Can I start a phrase like this: "your green eyes are beautiful" or "His/her green eyes are beautiful" Thanks for reply.

  • Yes you can. Is there some reason why you think you shouldn't? (I would probably phrase it as "Your eyes are a beautiful green", but that does have a subtly different meaning and your way is fine.) – nnnnnn Jun 13 '16 at 1:02
  • Any reason why not? – user3169 Jun 13 '16 at 1:14
  • a student mine introduce a phrase like this: is beautiful your eyes green. So, I correct it, but, fix the mistakes. I wrote on her test explaining what is the right way. Tks. – Teacher manoel tavares Jun 13 '16 at 1:34
  • My, your, his, her, its, our, their are not pronouns, they're determiners. From Cambridge: "in grammar, a word that is used before a noun to show which particular example of the noun you are referring to". – Nihilist_Frost Jun 13 '16 at 1:42

Yes, it is perfectly OK to start a sentence with a pronoun. Indeed, I is one of the most common words to start a sentence. Your is not actually a pronoun: it is a determiner. The difference is that a pronoun replaces a noun:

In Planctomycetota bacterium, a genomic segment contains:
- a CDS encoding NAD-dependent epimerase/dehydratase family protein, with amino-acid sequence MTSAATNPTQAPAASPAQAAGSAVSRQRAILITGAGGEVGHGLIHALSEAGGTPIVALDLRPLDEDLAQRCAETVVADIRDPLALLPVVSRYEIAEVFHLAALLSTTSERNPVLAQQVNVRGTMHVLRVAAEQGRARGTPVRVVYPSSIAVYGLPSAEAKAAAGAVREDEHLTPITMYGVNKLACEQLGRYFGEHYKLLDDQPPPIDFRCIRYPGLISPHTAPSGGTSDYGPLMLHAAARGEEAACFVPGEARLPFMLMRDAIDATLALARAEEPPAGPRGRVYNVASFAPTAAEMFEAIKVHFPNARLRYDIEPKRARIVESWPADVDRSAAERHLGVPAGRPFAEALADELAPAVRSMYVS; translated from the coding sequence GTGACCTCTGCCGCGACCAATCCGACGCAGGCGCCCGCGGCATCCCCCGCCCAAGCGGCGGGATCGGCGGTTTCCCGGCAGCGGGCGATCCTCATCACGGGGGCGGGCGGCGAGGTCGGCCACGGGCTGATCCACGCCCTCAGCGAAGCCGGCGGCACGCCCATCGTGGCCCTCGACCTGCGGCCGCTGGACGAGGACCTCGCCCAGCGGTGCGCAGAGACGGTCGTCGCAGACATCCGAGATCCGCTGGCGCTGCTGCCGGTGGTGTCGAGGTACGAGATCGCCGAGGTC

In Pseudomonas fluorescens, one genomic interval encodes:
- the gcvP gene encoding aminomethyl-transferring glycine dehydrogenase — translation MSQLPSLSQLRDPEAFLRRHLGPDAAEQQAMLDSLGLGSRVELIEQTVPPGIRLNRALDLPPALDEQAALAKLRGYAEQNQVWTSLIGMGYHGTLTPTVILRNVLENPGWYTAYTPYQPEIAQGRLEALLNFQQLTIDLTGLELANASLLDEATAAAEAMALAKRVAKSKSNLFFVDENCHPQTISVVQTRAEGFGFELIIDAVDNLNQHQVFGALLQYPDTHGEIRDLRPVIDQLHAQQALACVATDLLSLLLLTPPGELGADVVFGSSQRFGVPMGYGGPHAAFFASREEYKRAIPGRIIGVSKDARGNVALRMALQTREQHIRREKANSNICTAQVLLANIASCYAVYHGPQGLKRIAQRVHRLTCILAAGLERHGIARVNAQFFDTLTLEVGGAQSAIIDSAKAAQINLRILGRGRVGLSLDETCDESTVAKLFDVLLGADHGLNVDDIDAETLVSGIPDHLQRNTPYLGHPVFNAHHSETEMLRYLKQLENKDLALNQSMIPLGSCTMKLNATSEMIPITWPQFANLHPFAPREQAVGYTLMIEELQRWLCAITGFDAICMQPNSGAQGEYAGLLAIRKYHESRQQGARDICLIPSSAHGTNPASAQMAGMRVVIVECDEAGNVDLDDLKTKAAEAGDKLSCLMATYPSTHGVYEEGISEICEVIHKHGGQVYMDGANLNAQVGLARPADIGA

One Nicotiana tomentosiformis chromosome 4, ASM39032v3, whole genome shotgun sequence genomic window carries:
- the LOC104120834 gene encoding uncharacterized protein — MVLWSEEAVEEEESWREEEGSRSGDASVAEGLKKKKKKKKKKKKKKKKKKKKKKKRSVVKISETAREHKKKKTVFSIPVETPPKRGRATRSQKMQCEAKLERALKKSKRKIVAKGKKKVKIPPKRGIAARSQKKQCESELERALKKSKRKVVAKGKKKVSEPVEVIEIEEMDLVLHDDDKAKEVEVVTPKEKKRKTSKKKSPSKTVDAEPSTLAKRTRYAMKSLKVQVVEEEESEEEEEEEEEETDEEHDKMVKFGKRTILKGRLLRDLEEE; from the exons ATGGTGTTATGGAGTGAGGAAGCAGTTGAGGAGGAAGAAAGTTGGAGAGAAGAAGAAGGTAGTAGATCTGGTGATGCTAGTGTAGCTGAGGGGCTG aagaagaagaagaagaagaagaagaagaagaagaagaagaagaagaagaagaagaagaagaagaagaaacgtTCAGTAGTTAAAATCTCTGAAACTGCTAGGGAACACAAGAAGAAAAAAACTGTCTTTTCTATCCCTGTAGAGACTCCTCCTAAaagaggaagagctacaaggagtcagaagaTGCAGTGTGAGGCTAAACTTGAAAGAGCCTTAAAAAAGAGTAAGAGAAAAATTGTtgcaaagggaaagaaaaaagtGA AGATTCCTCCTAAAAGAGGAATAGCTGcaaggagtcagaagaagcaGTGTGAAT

the book is on the table -> it is on the table

whereas a determiner goes before a noun to say which one you are talking about:

the book is on the table -> my book is on the table

Compare that with mine which is a relative pronoun, and you will see that the noun book disappears:

the book is on the table -> mine is on the table

Here is an NGram showing that both pronouns and determiners are very common at the start of a sentence.

  • I don't see an NGram. – Nihilist_Frost Jun 13 '16 at 3:13
  • @Nihilist_Frost: Oops. Link fixed. – JavaLatte Jun 13 '16 at 3:16
  • @Jave, you wrote - "a pronoun replaces a noun". But the examples you quoted show that a pronoun replaces a Noun Phrase. Actually that is true - a pronoun replaces a noun phrase. If and only if the noun phrase contains nothing except the head noun, in that case a pronoun can replace a noun. – Man_From_India Jun 13 '16 at 6:39

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